Identifying Microplastics with Fluorescent Dye
99% of Ocean Microplastics Still Undetected
Previous scientific field work surveys report that only 1% of the plastic waste in the oceans has been found yet. With an innovative and cheap new method, developed by University of Warwick researchers, smallest microplastics in oceans can be identified more effectively.
New research, led by Gabriel Erni-Cassola and Dr. Joseph A. Christie-Oleza from Warwick’s School of Life Sciences, Warwick, UK, has established a pioneering way to detect the smaller fraction of microplastics – many as small as 20 micrometers (comparable to the width of a human hair or wool fiber) – using a fluorescent dye. The dye specifically binds to plastic particles, and renders them easily visible under a fluorescence microscope. This allows scientists to distinguish microplastics amongst other natural materials and makes it easy to accurately quantify them.
To test their new method, the researchers took samples from surface sea water and beach sand from the English coast around Plymouth – and, after extracting the microplastics from these environmental samples, they applied their method and were able to quantify the smaller fraction of microplastics effectively. The researchers detected a much larger amount of small microplastics (smaller than 1 mm) than was previously estimated – and significantly more than would have been identified previously with traditional methods.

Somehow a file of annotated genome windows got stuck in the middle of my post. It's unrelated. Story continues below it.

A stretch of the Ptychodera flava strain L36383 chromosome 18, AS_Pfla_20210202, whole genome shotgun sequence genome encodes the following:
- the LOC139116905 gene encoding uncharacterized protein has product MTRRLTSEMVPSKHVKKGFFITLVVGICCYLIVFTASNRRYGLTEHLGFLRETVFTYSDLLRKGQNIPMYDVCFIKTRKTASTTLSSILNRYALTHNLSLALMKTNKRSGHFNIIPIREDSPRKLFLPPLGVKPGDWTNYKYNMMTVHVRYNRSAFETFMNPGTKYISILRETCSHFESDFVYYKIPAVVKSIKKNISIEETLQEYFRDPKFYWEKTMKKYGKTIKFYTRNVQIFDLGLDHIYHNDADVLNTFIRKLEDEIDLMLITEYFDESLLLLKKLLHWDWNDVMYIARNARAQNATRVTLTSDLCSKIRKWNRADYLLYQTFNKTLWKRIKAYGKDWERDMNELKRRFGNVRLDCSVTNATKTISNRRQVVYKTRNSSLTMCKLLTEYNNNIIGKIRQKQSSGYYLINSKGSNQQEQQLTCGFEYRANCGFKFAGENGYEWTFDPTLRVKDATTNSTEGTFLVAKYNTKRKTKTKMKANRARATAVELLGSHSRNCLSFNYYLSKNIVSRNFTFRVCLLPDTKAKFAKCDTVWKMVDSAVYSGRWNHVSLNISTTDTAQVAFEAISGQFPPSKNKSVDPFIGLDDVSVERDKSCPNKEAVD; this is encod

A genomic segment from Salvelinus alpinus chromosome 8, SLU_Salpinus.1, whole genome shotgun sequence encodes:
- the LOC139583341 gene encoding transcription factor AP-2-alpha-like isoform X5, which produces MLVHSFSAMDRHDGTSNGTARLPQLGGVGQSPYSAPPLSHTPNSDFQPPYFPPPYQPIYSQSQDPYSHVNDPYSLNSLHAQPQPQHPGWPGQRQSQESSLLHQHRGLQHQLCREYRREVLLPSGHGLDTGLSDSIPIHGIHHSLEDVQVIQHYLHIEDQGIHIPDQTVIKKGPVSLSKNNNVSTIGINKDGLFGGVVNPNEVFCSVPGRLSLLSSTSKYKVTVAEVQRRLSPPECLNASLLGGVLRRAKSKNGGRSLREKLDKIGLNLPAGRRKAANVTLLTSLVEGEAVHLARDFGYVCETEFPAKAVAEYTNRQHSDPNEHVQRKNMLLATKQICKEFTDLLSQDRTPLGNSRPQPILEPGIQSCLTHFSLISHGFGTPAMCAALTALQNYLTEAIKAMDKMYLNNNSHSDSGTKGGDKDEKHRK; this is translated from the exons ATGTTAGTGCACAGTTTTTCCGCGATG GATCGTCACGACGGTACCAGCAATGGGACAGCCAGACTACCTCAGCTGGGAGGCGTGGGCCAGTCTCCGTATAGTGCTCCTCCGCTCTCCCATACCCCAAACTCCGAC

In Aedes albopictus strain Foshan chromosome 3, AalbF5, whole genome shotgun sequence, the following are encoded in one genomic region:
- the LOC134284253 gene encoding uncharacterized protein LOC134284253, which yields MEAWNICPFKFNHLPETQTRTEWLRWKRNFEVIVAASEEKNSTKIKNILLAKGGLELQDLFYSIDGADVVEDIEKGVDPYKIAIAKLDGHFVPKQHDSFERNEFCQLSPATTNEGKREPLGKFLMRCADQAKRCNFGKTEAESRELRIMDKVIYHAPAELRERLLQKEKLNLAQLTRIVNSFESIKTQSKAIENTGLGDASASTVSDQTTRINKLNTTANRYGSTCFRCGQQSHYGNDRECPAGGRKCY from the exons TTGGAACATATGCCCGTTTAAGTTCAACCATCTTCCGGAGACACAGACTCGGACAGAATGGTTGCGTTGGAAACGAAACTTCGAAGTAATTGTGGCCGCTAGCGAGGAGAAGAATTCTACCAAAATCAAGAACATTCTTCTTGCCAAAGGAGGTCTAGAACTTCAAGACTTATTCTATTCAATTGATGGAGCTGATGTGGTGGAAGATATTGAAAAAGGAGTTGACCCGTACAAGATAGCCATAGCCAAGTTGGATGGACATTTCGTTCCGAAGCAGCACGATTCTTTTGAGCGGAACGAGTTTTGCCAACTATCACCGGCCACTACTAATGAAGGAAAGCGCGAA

These results challenge the current belief of the apparent loss of the smallest microplastics from surface seawater, and highlights the need of further research to understand the real fate of plastic waste in the oceans. Interestingly, the researchers also discovered that the greatest abundance of microplastics of this small size was polypropylene, a common polymer which is used in packaging and food containers – demonstrating that our consumer habits are directly affecting the oceans. Gabriel Erni-Cassola comments: “Using this method, a huge series of samples can be viewed and analysed very quickly, to obtain large amounts of data on the quantities of small microplastics in seawater or, effectively, in any environmental sample. Current methods used to assess the amount of microplastics mostly consist in manually picking the microplastics out of samples one by one – demonstrating the great improvement of our method.”
The research "Lost, but found with Nile red; a novel method to detect and quantify small microplastics (20 μm–1 mm) in environmental samples" is published in Environmental Science & Technology.
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